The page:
But it’s an overly emotional message they’re sending, and it’s at complete and total odds with the reality many of us live with — that we’re just getting by, no matter how much or little money we’re making, and even if we did rob Peter, it wouldn’t be enough to pay Paul. And then Peter would come looking for us and break our kneecaps with a lead pipe.

And as much as people love to tout the benefits of everyday budgeting and personal money management, for some of us, that level of attention to detail to our pitiful little pile of coins is unrealistic, if not impossible.Again, I don’t want to blame the rest of the world for my money woes, but I actually have had certain issues that prevented me from handling financial complexities in a sustained way. I do the best I can, and I’m learning how to do it better all the time, but back when I fell in 2004, I was about as far from being able to make wise money decisions, as a color blind person is from being able to dress models for New York Fashion Week. Sometimes, you just can’t make good money management decisions, no matter how hard you try. Especially when you’re dealing with a neurological condition that hides your own limitations from you.

Yes, some of us — perhaps more of us than care to admit it — are genuinely challenged, when it comes to handling money with facility and grace. And when I think back on all the screw-ups I’ve made about money, these gung-ho messages about dispensing with credit cards just irk me. They’re just so idealistic, so pie-in-the-sky, so insistent that credit cards can be just gotten rid of, like that.

Now, I don’t dispute that there may be some useful strategies for doing away with debt out there, but how many of them are for real? So much of the marketing is driven by raw emotion — fear – fear – more fear — I have to wonder if folks are able to truly use their heads when they take panic-instigated steps. And in the long run, might not some of those schemes to get rid of debt actually be more trouble than they’re worth? Some of the most beloved schemes involve additional mortgages on your house… and by now, most of us know where that can lead.

So, I don’t know what the answer to all of this is. All I know is, I’m in deep with Citibank, Chase, Discover, Sears, and Bank of America, and that isn’t likely to change anytime soon. I can only hope that someone somewhere on down the line I’m able to dig out from underneath these creditors of mine and keep some of my money for myself. I am very grateful that they hauled my ass out of hot water, time and time again. I’m grateful for the dental work, the prescription drugs, the veterinary services, and the emergency plane tickets they’ve all made possible. And now that they’ve managed to keep me alive and a viable member of society, I can pay my debt to them… like I pay my debts to society in general… gradually, sometimes grudgingly, but with a certain sense of duty and the hope that perhaps the resources I’m putting into them will help someone else on down the line. Someone like the customer service rep on the line who’s asking me when they can expect my next payment.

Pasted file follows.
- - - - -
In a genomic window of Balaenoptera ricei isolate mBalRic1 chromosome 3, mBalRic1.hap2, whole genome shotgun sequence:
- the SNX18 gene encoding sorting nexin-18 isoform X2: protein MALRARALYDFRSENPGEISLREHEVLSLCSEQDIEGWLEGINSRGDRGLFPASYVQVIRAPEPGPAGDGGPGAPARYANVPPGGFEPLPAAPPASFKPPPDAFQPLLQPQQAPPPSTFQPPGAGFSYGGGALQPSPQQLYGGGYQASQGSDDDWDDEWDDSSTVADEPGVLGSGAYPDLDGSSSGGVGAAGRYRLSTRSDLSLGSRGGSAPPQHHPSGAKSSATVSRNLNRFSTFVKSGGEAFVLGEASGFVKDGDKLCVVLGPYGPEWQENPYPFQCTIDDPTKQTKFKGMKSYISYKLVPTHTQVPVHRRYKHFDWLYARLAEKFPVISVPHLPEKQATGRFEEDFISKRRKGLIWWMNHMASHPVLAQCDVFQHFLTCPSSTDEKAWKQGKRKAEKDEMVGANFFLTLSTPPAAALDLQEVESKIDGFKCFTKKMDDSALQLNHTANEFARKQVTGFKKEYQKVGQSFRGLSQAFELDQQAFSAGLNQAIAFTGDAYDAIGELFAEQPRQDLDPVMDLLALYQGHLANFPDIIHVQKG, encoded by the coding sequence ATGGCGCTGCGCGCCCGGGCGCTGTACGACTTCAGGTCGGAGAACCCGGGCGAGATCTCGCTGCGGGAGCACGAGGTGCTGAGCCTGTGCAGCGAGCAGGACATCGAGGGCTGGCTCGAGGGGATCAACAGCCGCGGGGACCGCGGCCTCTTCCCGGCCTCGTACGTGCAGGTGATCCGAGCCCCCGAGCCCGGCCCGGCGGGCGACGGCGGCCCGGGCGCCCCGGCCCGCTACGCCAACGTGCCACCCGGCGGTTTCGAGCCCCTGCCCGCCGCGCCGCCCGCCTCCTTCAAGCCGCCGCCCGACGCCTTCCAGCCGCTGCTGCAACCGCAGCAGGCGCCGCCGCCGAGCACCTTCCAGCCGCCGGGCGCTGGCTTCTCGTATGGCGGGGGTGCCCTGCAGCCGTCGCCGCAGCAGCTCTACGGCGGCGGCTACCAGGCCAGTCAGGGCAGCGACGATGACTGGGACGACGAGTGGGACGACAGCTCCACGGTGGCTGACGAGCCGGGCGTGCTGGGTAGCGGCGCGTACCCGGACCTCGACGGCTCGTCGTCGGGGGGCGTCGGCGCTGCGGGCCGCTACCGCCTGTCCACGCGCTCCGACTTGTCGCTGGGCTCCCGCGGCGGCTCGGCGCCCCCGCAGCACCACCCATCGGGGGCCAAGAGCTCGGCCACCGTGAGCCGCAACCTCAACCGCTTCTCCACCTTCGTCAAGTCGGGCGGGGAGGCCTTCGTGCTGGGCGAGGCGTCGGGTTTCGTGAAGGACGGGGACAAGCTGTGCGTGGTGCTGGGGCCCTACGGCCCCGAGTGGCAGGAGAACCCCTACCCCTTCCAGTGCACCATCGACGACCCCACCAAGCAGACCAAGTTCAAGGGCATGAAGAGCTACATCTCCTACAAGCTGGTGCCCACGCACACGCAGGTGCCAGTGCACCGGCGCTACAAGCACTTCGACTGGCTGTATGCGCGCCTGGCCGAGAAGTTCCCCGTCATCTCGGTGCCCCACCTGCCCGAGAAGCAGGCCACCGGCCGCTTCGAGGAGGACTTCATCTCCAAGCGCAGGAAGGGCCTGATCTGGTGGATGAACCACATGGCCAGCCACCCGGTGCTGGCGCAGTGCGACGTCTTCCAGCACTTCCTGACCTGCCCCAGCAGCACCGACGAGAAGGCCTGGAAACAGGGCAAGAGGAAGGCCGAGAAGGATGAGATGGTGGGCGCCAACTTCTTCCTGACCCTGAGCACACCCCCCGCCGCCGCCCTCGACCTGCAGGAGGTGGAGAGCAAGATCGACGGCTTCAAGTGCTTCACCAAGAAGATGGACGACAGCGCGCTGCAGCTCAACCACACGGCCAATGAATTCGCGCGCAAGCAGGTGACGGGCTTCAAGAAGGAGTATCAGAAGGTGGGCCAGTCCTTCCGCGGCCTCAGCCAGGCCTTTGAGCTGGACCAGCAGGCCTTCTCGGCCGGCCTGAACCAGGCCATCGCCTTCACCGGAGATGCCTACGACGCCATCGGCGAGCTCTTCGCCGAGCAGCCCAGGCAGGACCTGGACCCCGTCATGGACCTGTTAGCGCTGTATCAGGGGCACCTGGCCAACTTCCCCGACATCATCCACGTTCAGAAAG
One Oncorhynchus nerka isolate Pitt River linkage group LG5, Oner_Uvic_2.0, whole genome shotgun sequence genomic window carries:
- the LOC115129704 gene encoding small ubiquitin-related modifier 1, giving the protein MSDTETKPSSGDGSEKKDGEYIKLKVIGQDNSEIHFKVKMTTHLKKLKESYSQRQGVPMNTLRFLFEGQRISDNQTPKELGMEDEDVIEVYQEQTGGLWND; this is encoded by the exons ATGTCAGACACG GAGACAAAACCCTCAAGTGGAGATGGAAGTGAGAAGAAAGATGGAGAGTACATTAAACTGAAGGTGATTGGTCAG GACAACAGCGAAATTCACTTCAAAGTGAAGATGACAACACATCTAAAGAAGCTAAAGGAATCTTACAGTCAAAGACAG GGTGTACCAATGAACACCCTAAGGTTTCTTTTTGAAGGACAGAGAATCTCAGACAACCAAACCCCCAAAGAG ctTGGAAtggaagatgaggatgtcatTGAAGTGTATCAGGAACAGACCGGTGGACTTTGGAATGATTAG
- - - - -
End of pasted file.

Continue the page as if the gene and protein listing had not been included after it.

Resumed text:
Author: brokenbrilliant

I am a long-term multiple (mild) Traumatic Brain Injury (mTBI or TBI) survivor who experienced assaults, falls, car accidents, sports-related injuries in the 1960s, '70s, '80s, and '90s. My last mild TBI was in 2004, but it was definitely the worst of the lot. I never received medical treatment for my injuries, some of which were sports injuries (and you have to get back in the game!), but I have been living very successfully with cognitive/behavioral (social, emotional, functional) symptoms and complications since I was a young kid. I’ve done it so well, in fact, that virtually nobody knows that I sustained those injuries… and the folks who do know, haven’t fully realized just how it’s impacted my life. It has impacted my life, however. In serious and debilitating ways. I’m coming out from behind the shields I’ve put up, in hopes of successfully addressing my own (invisible) challenges and helping others to see that sustaining a TBI is not the end of the world, and they can, in fact, live happy, fulfilled, productive lives in spite of it all.